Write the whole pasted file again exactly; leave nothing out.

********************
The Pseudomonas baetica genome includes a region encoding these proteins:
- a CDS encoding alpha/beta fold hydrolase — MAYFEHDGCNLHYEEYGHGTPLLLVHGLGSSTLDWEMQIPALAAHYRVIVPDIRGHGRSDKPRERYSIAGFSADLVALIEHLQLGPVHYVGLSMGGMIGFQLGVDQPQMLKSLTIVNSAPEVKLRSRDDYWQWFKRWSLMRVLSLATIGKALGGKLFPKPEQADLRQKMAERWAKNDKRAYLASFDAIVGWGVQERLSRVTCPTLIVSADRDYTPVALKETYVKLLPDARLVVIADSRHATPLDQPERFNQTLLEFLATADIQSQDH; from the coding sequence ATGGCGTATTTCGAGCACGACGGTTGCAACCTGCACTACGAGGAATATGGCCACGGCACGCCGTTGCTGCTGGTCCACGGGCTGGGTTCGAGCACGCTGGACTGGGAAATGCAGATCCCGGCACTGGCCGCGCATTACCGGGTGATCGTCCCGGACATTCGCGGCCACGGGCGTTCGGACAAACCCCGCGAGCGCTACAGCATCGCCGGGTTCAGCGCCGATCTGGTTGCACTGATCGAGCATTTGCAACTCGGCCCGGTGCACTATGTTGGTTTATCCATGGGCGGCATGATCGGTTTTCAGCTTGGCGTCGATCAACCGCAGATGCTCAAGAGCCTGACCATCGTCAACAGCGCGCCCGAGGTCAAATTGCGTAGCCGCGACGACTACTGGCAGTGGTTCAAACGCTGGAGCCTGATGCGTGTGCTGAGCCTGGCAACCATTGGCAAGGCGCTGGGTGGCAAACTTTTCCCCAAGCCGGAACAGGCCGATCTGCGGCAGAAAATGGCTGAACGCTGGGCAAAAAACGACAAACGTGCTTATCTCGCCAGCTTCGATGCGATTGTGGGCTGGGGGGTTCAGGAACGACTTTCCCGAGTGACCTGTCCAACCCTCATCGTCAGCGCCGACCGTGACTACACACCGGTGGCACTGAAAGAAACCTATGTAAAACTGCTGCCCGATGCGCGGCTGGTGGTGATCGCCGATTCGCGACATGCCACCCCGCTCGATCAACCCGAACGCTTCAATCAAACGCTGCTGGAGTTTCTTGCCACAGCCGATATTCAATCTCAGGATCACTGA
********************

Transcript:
The Pseudomonas baetica genome includes a region encoding these proteins:
- a CDS encoding alpha/beta fold hydrolase — MAYFEHDGCNLHYEEYGHGTPLLLVHGLGSSTLDWEMQIPALAAHYRVIVPDIRGHGRSDKPRERYSIAGFSADLVALIEHLQLGPVHYVGLSMGGMIGFQLGVDQPQMLKSLTIVNSAPEVKLRSRDDYWQWFKRWSLMRVLSLATIGKALGGKLFPKPEQADLRQKMAERWAKNDKRAYLASFDAIVGWGVQERLSRVTCPTLIVSADRDYTPVALKETYVKLLPDARLVVIADSRHATPLDQPERFNQTLLEFLATADIQSQDH; from the coding sequence ATGGCGTATTTCGAGCACGACGGTTGCAACCTGCACTACGAGGAATATGGCCACGGCACGCCGTTGCTGCTGGTCCACGGGCTGGGTTCGAGCACGCTGGACTGGGAAATGCAGATCCCGGCACTGGCCGCGCATTACCGGGTGATCGTCCCGGACATTCGCGGCCACGGGCGTTCGGACAAACCCCGCGAGCGCTACAGCATCGCCGGGTTCAGCGCCGATCTGGTTGCACTGATCGAGCATTTGCAACTCGGCCCGGTGCACTATGTTGGTTTATCCATGGGCGGCATGATCGGTTTTCAGCTTGGCGTCGATCAACCGCAGATGCTCAAGAGCCTGACCATCGTCAACAGCGCGCCCGAGGTCAAATTGCGTAGCCGCGACGACTACTGGCAGTGGTTCAAACGCTGGAGCCTGATGCGTGTGCTGAGCCTGGCAACCATTGGCAAGGCGCTGGGTGGCAAACTTTTCCCCAAGCCGGAACAGGCCGATCTGCGGCAGAAAATGGCTGAACGCTGGGCAAAAAACGACAAACGTGCTTATCTCGCCAGCTTCGATGCGATTGTGGGCTGGGGGGTTCAGGAACGACTTTCCCGAGTGACCTGTCCAACCCTCATCGTCAGCGCCGACCGTGACTACACACCGGTGGCACTGAAAGAAACCTATGTAAAACTGCTGCCCGATGCGCGGCTGGTGGTGATCGCCGATTCGCGACATGCCACCCCGCTCGATCAACCCGAACGCTTCAATCAAACGCTGCTGGAGTTTCTTGCCACAGCCGATATTCAATCTCAGGATCACTGA